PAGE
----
When the reinvention of North Nashville began about eight years ago, many locals expressed skepticism. They raised their collective eyebrows as Germantown Partners LLC, Lawrence Brothers LLC and The Home Co., among others, undertook new residential construction in the long-depressed north side enclaves of Hope Gardens, Germantown and Salemtown.
But that effort - now successful after luring middle-class blacks and whites - is child's play compared to E.J. Boyson's undertaking.
Boyson is offering for sale a tidy house at 1927 14th Ave. N. in the heart of North Nashville's Buena Vista.
In 1998, the Nashville businessman and developer built the home, using a loan from the good folks at Capital Bank & Trust, to capitalize on the city's then-burgeoning urban residential infill movement. And 1927 seemingly would make a fine residence for a single person, young couple or retirees.
Boasting numerous nice features, the approximately 1,200-square-foot house is listed for $79,900 - the equivalent of about $66.58 per square foot. Hypothetically airlifted and plopped down into Germantown - no more than one mile south - 1927 would elicit great interest from "urban pioneers" looking to live within strolling distance of the Farmers Market and Bicentennial Mall. The asking price in G-Town would hover around the $175-per-foot range.
But homes in this part of Buena Vista - no matter how nice and new - don't carry star quality. Bluntly, the portion of Buena Vista north of the Interstate 40/65 interchange has its share of run-down properties, crime and perception problems. The area is home to a predominantly poor and working class black population. As such, Buena Vista and Whites Moving Into the Inner City (called "gentrification" by the politically correct) are about as synonymous as Belle Meade and poverty.
Cleary, that 15-block separation between Germantown and 1927 14th Ave. N. may as well be 15,000 blocks - with a fire pit anchoring the mid-point.
So, despite its quality construction and relative proximity to all that is appealing within the fast-changing central core of urban Nashville, little 1927 can't find a buyer. It has languished unsold. A long time. Seven years.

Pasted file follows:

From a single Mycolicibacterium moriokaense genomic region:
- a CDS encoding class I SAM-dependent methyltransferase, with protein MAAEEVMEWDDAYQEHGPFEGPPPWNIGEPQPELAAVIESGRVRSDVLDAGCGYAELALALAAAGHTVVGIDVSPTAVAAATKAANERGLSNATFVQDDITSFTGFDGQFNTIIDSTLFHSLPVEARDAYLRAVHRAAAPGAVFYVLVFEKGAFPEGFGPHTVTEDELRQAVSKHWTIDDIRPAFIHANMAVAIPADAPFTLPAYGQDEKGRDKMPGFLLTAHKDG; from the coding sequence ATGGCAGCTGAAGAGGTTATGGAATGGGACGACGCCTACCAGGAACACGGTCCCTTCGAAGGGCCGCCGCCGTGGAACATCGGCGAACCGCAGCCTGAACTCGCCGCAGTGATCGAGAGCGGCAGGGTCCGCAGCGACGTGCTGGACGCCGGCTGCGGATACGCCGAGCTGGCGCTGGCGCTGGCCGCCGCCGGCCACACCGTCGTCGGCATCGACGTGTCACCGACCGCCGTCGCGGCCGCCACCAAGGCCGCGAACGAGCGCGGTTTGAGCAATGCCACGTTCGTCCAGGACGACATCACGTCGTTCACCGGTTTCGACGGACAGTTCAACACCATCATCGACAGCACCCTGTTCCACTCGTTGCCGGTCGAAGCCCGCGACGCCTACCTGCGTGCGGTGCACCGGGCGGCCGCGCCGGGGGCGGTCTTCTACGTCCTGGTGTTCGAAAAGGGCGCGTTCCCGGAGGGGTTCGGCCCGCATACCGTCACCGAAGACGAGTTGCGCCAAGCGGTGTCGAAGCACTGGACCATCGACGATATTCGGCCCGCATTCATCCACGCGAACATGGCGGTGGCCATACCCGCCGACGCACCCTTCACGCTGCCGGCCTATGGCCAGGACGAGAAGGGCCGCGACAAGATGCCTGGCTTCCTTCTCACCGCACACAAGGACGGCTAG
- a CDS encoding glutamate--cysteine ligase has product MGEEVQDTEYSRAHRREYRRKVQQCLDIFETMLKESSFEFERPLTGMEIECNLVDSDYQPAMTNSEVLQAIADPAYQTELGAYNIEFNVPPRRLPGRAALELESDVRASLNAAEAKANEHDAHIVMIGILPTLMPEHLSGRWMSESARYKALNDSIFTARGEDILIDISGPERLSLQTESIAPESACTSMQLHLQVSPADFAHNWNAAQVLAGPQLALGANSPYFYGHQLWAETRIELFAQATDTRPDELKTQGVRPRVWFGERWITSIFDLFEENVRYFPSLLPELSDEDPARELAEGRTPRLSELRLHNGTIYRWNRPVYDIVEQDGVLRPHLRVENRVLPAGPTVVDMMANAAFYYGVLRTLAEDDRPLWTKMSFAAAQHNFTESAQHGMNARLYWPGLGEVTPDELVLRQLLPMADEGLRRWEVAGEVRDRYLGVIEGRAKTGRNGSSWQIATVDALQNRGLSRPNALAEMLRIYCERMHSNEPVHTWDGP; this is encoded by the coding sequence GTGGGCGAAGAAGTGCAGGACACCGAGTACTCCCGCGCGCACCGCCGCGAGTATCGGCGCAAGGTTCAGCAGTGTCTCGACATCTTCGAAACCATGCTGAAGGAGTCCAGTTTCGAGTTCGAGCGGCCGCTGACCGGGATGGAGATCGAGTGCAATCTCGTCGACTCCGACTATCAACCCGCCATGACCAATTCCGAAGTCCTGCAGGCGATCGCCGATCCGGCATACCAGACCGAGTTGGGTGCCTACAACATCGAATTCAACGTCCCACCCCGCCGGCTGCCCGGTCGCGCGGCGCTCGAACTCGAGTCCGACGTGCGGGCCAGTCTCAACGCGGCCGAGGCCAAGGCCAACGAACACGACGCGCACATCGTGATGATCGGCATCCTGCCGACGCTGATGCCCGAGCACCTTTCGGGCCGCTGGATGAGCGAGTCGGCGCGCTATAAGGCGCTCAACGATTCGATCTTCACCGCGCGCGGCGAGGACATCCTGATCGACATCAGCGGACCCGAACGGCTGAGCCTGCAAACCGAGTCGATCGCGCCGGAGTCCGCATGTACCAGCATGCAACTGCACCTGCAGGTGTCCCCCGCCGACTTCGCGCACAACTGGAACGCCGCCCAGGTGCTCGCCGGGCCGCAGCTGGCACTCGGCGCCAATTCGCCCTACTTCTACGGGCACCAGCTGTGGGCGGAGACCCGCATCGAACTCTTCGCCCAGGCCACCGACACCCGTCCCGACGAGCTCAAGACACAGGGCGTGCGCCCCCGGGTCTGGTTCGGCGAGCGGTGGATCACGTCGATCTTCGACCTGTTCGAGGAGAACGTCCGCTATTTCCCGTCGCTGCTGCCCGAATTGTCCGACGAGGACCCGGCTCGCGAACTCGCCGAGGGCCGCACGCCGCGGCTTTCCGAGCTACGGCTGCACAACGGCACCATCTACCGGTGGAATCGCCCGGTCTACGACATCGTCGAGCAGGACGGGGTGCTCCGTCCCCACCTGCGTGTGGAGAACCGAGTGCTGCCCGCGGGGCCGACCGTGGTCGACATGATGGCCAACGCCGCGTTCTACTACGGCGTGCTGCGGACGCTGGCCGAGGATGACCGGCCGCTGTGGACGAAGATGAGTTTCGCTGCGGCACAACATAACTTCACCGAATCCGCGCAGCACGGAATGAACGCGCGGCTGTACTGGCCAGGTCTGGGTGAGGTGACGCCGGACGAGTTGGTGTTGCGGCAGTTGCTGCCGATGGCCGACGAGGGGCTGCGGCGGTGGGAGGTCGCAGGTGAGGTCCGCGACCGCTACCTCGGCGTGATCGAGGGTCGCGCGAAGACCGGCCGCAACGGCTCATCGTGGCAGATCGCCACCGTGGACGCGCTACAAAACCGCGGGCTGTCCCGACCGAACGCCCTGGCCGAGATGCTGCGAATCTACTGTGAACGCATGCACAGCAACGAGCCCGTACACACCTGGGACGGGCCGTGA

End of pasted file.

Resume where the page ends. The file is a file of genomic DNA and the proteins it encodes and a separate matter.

Of note, the home is manufactured, having been built entirely in a Bean Station, Tenn., factory under the federal building code administered by the U.S. Department of Housing and Urban Development (HUD). Because of the HUD component, a would-be buyer could qualify for various federal loan programs.
"I had no luck selling it originally, so I rented it - and that was not easy," says Boyson, a financial consultant with Smith Barney.
Soon thereafter, in August of last year, the renter quietly moved out in the middle of the night, and Boyson has had no luck selling it since.
"All kinds of financing options are available," he says. "And I bet if I did not say, you would not know it is a manufactured home."
A cynic might scoff at Boyson, calling him foolish to build where he did. To do so would be misguided.
Indeed, Boyson cares about Nashville. In 2002, he unveiled on Seifried Street an apartment structure called The Millennium. Only four blocks from 1927, the building's units have stayed rented. Of course, it's typically easier to find renters than buyers in less affluent neighborhoods.
"The goal was to build Millennium in the poorest part of the city," Boyson says, adding that the average annual income for residents of the area is under $9,000.
Don Battle, Battle Realty broker and a veteran of the North Nashville real estate scene, says Boyson should be commended for constructing 1927.
"You've got selected lots that have new houses and houses that have been remodeled," Battle says of the stretch of 14th Avenue North. "But the entire block is not complementing the individuals who have invested. Mr. Boyson has put a nice home on the lot, but until you get more [quality properties] like in Germantown and Salemtown, the street will not complement his work."
And how long might it take for this part of North Nashville to flourish? Battle estimates about five years.
Boyson remains hopeful, chuckling when he says, "You almost go bankrupt waiting."
"It takes a while to change perception," he says. "But no question I'm optimistic. Once you get the ball rolling on revitalization, it ends up working."
William Williams writes about Nashville's man-made environment. He can be contacted at firstname.lastname@example.org.